Especially off the ice. Sometimes the veteran guys they can be hard on you, right? They can be like bad guys, right? But if you are smart enough and Batya makes a joke about something, you can understand what he means and you can change. That's the reason why guys like him - the older guys - they want to point out something you did wrong, they don't actually point at that moment. They somehow come from all the way back. If you are stupid, of course you are not going to understand right away. They will finally somehow get on you, right? But I'm glad we have smart enough guys they will understand when they made a mistake. The guys like Brooksie don't even have to say something because we made a mistake, the next game we are not going to make the same mistake again. I think that's good for coaches and leadership guys. They don't have to worry about that stuff, because we are good enough to understand when we have to play better, when we made mistakes, when we play good, when we can stay loose, and when we have to go out there and grind.
He was huge. I think when it comes to that time of the year, you take any advice or knowledge that might be gained. And he is not necessarily the most vocal guy, but he certainly talks and lets us know when stuff is going good or bad or how he feels. But he really came at us from a different angle with insight into certain things, and that's big during the ups and downs of the playoffs. You win a game, and you're so high. But you go down 2-0 to Columbus, and you can imagine the feeling then. He just always seems to know the right time to say something and the right things to say. I think in a lot of respects he steadied our ship single-handedly.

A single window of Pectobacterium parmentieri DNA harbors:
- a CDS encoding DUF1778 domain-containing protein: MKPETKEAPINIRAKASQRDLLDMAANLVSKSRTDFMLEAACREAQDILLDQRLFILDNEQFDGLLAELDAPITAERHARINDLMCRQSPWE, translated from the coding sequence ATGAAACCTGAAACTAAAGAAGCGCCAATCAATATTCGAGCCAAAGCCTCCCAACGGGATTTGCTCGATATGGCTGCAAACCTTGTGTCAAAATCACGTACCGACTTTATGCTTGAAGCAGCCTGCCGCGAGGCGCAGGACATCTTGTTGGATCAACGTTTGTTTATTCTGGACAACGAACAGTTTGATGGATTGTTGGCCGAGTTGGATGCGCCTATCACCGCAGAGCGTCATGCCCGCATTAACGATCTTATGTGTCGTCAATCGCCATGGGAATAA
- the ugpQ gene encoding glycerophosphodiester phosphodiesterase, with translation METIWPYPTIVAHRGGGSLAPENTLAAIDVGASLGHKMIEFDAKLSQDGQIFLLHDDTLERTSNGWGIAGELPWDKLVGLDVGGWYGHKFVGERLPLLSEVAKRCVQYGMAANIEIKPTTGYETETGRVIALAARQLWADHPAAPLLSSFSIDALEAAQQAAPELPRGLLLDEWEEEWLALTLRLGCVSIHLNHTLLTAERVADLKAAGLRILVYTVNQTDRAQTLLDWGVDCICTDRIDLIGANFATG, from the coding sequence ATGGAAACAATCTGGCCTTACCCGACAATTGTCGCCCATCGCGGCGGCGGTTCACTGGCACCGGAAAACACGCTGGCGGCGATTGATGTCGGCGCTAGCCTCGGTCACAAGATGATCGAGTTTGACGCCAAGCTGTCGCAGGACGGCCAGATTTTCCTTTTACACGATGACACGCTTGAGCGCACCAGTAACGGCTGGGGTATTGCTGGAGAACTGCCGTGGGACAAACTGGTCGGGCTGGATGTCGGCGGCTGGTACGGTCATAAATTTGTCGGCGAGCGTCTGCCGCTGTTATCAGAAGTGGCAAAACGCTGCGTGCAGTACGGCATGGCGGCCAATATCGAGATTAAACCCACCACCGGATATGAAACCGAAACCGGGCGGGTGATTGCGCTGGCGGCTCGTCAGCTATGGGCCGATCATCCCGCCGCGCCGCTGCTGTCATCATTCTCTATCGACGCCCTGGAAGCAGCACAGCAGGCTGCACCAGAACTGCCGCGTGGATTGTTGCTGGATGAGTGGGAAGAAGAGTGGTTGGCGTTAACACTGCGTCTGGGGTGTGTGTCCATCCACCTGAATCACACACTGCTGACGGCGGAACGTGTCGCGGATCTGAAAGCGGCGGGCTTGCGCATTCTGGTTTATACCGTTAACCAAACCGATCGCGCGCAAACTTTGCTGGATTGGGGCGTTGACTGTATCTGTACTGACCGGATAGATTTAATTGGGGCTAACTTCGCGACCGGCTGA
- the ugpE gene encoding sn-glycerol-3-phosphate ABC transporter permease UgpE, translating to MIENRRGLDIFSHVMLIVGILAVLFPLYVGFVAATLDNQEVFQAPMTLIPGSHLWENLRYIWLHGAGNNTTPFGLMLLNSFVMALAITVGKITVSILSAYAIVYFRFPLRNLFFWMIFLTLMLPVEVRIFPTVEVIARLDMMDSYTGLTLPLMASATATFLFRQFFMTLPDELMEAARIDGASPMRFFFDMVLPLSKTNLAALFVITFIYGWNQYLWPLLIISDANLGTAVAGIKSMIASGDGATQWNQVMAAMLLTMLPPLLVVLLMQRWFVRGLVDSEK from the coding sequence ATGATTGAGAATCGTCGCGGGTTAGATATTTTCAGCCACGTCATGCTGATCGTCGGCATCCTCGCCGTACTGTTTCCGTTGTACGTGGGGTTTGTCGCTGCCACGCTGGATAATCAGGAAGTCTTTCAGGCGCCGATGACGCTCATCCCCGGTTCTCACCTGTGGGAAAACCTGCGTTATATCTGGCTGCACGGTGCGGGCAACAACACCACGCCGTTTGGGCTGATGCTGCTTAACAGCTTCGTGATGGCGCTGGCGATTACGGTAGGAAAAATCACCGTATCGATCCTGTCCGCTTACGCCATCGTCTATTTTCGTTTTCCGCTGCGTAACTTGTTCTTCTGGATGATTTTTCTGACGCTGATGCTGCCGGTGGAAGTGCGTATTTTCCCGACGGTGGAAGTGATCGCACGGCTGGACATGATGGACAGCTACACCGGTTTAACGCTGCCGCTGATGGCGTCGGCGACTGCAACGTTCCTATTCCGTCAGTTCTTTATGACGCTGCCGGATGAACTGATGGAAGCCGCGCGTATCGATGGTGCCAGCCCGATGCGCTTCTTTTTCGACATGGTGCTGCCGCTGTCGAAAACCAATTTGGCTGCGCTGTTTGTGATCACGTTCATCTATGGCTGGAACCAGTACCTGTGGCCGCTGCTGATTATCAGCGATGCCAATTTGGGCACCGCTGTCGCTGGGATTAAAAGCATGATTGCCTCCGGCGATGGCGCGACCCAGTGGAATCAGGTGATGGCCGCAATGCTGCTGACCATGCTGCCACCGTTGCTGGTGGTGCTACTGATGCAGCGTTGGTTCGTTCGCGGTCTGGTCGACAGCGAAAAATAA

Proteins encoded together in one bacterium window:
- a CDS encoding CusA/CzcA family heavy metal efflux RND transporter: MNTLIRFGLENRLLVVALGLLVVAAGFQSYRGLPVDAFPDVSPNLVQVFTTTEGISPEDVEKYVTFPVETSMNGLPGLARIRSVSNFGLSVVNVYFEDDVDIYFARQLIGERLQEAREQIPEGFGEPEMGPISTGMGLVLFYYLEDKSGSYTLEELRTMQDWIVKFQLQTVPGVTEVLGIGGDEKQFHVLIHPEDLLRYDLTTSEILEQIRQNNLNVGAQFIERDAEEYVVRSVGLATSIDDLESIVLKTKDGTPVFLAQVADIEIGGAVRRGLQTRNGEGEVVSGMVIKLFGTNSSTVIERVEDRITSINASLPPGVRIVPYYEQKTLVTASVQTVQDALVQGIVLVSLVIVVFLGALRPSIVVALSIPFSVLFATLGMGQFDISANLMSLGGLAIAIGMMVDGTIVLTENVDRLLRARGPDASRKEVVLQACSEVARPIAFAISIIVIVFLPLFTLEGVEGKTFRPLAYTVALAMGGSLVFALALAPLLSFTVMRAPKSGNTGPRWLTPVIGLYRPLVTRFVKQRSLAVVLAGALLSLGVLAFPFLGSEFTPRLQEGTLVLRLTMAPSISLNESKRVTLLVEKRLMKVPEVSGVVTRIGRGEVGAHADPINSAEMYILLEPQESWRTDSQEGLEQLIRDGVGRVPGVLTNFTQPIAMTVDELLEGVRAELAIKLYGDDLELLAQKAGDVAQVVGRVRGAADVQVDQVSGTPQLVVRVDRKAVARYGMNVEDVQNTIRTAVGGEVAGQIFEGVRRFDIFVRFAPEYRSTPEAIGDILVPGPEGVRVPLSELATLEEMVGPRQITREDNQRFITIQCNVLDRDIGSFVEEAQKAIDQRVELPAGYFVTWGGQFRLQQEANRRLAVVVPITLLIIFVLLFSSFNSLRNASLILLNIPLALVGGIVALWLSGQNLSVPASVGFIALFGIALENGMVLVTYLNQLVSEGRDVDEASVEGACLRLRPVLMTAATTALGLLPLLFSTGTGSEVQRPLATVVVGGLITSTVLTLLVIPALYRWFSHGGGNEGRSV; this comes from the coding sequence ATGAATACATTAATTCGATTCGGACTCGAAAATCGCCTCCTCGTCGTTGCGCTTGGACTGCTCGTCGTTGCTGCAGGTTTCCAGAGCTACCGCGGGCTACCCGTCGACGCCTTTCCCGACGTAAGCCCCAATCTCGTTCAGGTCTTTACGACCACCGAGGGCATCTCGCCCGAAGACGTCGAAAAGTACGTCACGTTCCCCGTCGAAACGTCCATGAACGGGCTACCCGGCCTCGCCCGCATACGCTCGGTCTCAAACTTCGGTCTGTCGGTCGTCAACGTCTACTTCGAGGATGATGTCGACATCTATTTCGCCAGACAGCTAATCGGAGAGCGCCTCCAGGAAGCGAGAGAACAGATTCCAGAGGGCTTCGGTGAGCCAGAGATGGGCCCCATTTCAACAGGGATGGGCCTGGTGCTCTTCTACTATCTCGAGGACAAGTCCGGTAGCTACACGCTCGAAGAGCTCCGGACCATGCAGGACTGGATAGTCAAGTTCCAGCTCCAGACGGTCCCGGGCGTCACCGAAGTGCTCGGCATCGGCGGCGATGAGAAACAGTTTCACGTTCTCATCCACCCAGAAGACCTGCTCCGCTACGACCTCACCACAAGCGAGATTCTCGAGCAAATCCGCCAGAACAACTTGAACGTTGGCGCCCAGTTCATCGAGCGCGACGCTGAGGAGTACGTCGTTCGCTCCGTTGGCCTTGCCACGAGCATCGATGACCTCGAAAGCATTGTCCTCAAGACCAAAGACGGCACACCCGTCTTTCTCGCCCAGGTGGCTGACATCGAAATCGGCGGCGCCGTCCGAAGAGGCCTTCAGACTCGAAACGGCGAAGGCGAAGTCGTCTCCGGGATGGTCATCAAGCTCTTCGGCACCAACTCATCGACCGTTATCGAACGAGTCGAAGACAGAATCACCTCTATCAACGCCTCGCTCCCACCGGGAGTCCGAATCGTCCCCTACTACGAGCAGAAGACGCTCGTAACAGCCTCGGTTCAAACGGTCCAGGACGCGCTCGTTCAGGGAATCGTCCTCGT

You fast forward to this season, and you look at our defensemen. We've got [Bowey]s, [Jonas Siegenthaler], [Christian Djoos], and [Tyler Lewington] was here for a bit. Even [Michal Kempny] is still fairly new. People don't think of him like that, but he is still fairly new to the NHL. To see a guy like that, I know it changed my outlook on a lot of things. He has helped me along the way with certain concerns and questions, whether it is about hockey or about life. He is one of those guys who has got it all together. You look up to guys like that because you know they can help you through any situation personal or professional. It was a big part of my career to learn under him and see the way he approaches the game, and to apply my knowledge to that and I think a lot of guys feel the same way.